Posted by in categories: biotech/medical, cyborgs, drones, robotics/AI

The researchers, from the University of Science and Technology of China, hope that the technique – which uses liquid metal to mimic natural muscle movements — could also help to administer drugs inside the body and underwater drones.


Researchers created an artificial muscle using liquid metal that allows it to expand and contract and hope one day to use the technology to help humans.

Continue reading “Chinese scientists’ robot fish could pave way for low-cost prosthetics” »

Sep 17, 2021

MASK Architects designed the world’s first steel 3D printed structure of modular houses in Orani, Sardinia, Italy

Posted by in categories: cyborgs, habitats

MASK Architects has designed the world’s first steel 3D printed structure of modular houses for Nivola Museum’s visitors, Tourists and Artists in Orani, city of Sardinia. Öznur Pınar Cer and Danilo Petta have Inspired from the work of “Costantino Nivola”, they have designed “Exosteel Mother Nature” modular houses which they have taken inspiration from him sculpture called the “La Madre”.

The studio is the first architecture and design studio in the world to use a steel 3D-printed “exoskeleton” construction system that supports and distributes all the functional elements of the building, using their new solution of construction technique which they called “EXOSTEEL”.

The house is composed firstly by a hollow central column inserted for one / third of its length into the ground and by various organic branches that support the three floors of the building. On each floor a perimeter frame divides and supports the facades made up of panels modeled to follow the organic shape of the house.

Continue reading “MASK Architects designed the world’s first steel 3D printed structure of modular houses in Orani, Sardinia, Italy” »

Sep 15, 2021

This NASA exoskeleton spacesuit designed for inter-galactic space exploration has strong Halo-inspired vibes!

Posted by in categories: cyborgs, space travel

Imagine a time where humans have set foot on most of the planets in the galaxy, with even more to explore. This exoskeleton spacesuit coincides with that ultimate dream and our unstoppable quest for space exploration!

Venturing beyond the realms of planet earth comes with its unique set of challenges. The effects of gravity being on top of the list. NASA has put a lot of time and effort into developing new-age spacesuits to counter the effects of gravity in hostile environments. 14 years to be exact, and it has cost them a whopping $420 million already. The space agency is expected to churn out another $625 million in time for the next moon mission which was earlier planned for the year 2024.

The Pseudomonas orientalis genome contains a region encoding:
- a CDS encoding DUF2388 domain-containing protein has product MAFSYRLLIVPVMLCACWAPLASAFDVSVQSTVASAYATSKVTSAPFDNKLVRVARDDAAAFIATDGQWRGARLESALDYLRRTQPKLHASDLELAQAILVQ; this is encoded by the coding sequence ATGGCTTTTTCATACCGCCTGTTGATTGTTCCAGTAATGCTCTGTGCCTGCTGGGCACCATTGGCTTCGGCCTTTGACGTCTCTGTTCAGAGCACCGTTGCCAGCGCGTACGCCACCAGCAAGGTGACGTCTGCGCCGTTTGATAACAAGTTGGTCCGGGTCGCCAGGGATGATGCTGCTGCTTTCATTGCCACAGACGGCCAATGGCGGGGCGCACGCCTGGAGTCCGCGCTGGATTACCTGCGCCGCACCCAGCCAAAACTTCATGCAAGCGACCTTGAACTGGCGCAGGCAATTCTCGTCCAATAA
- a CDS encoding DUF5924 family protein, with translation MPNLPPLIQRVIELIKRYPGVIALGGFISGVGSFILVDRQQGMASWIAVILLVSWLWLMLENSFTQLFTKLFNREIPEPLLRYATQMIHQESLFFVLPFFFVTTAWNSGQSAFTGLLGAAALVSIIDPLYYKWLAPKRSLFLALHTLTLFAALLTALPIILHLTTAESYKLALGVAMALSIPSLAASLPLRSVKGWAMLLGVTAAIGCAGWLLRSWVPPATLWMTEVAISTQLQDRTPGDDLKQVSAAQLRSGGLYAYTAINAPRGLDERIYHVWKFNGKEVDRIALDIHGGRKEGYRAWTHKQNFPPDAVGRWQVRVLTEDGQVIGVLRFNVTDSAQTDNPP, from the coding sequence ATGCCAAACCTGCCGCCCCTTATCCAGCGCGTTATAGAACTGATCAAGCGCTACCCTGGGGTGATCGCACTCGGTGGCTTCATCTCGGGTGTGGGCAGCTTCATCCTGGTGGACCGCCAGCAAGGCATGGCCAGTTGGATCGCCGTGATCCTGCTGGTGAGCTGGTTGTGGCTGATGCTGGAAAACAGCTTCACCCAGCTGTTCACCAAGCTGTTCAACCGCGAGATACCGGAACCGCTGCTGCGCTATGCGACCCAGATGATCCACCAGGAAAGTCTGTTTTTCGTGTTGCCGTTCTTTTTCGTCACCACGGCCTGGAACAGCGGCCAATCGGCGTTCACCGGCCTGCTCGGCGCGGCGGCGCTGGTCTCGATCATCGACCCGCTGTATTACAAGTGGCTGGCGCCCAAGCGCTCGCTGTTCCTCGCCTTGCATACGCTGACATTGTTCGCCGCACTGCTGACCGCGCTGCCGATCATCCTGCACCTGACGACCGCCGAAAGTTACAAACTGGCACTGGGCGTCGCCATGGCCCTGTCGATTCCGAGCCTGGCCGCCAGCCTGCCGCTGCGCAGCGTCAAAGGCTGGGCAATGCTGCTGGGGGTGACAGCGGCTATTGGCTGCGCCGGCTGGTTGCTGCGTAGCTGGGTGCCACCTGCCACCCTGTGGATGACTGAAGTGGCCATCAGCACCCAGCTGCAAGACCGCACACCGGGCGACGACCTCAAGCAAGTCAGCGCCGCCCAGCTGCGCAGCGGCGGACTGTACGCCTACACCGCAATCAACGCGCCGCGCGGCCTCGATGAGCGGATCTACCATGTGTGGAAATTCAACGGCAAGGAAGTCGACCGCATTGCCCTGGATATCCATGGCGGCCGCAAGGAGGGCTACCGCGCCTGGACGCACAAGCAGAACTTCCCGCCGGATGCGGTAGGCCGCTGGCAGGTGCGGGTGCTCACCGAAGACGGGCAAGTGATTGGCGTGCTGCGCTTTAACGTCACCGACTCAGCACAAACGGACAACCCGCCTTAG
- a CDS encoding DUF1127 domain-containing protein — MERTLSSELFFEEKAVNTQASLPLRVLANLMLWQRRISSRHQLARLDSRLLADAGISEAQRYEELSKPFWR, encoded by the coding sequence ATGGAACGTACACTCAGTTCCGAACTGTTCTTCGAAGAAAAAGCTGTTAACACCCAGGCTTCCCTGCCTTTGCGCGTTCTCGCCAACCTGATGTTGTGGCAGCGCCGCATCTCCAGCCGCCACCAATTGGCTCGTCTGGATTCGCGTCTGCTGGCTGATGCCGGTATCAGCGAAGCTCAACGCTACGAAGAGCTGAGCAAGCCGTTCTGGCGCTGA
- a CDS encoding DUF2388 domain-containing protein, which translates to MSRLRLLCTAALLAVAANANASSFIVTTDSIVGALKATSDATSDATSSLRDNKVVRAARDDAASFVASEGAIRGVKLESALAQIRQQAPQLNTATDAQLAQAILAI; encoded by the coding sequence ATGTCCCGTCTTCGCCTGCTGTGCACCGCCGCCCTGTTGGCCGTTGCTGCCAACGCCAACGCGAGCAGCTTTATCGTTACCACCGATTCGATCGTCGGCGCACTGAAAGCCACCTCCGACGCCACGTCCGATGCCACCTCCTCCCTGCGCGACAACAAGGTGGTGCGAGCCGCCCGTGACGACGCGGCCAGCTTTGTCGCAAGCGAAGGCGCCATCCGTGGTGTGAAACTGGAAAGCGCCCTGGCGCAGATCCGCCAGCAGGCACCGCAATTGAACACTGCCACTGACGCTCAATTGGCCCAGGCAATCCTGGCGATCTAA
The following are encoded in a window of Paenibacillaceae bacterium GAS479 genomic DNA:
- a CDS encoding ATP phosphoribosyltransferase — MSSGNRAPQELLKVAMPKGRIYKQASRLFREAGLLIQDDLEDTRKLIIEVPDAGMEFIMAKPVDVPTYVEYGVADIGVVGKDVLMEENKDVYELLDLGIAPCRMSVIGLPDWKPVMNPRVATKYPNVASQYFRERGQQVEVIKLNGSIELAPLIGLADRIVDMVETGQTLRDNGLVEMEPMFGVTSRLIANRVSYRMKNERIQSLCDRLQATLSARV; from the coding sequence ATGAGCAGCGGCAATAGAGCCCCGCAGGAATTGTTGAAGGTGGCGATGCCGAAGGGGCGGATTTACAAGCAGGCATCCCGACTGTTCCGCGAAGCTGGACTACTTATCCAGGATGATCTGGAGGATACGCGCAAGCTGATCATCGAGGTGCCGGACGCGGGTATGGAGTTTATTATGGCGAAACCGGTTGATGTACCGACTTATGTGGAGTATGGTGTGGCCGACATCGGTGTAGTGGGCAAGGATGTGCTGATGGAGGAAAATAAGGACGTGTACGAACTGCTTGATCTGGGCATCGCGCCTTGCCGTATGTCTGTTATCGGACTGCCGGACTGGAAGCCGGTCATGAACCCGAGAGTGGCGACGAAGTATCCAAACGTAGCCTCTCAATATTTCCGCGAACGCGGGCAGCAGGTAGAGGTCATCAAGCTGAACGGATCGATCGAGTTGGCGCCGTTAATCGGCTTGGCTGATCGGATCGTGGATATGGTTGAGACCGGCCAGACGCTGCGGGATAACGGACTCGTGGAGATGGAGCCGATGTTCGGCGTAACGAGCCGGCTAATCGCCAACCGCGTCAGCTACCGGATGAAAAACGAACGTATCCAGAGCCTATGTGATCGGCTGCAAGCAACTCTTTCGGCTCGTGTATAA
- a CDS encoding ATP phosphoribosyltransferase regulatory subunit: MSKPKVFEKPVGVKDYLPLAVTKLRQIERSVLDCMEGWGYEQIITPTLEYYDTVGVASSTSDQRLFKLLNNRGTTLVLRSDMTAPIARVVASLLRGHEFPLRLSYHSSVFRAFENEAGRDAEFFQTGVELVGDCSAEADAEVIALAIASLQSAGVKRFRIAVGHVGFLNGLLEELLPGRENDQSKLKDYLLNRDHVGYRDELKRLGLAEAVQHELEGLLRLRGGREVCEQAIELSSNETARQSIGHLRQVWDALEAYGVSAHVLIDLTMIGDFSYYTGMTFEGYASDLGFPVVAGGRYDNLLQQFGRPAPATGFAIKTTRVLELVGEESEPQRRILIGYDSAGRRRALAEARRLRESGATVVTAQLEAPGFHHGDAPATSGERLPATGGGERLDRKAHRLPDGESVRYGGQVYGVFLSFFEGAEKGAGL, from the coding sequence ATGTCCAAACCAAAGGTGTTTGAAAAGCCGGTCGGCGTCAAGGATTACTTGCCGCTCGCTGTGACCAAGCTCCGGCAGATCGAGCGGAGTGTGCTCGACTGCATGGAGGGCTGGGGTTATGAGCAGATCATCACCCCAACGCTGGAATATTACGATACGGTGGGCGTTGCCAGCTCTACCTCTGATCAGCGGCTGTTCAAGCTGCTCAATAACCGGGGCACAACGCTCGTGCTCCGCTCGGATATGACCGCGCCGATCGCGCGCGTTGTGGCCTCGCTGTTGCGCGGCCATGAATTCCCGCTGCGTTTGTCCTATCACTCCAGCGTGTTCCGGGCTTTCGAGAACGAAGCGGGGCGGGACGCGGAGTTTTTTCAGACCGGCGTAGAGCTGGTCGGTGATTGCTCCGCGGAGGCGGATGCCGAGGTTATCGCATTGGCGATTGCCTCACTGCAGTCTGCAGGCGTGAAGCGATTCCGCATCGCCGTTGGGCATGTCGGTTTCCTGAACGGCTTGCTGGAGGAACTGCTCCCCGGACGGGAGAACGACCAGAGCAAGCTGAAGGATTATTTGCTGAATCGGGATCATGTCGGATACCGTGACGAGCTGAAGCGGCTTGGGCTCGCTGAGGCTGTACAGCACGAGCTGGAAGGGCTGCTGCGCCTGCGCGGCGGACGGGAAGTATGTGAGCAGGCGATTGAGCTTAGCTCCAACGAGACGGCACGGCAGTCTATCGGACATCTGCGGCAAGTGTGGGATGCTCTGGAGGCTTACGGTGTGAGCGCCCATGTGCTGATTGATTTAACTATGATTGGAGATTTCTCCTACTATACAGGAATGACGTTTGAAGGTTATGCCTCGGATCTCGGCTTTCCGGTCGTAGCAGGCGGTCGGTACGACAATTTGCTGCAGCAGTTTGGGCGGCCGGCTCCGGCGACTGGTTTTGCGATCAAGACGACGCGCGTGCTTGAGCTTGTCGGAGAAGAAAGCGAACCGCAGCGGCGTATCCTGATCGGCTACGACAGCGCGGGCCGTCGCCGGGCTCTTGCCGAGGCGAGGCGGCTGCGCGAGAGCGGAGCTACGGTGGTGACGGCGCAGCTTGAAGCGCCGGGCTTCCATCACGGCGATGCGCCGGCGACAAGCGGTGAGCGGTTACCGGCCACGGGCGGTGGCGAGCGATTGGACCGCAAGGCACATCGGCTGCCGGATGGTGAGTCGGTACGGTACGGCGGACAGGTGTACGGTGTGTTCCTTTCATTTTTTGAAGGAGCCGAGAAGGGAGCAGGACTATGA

Sep 14, 2021

How AI Will Completely Change The Way We Live in the Next 20 Years

Posted by in categories: cyborgs, robotics/AI

Artificial intelligence (AI) could be the most transformative technology in the history of mankind—and we may not even see much of this sweeping change coming. That’s because we often overestimate what technologies can do in five years, and underestimate what they will be able to do in 20.

As I’ve traveled the world talking about this subject, I’m constantly asked, “what will the future hold for humans and AI?” This is an essential question for this moment in history. Some believe that we’re in the midst of an “AI bubble” that will eventually pop, or at least cool off. Those with more drastic and dystopian views believe everything from the notion that AI giants will “hijack our minds” and form a utopian new race of “human cyborgs”, to the arrival of an AI-driven apocalypse. Each of these projections may be born out of genuine curiosity or understandable fear, but they are usually speculative or exaggerated. They miss the complete picture.

Speculation varies wildly because AI appears complex and opaque and it is no wonder that the general view about AI has turned cautious—and even negative. To be sure, aspects of AI development deserve our scrutiny and caution, but it is important to balance these concerns with exposure to the full picture of this crucially important technology’s potential. AI, like most technologies, is inherently neither good nor evil. And I believe that, like most technologies, AI will eventually produce more positive than negative impacts in our society.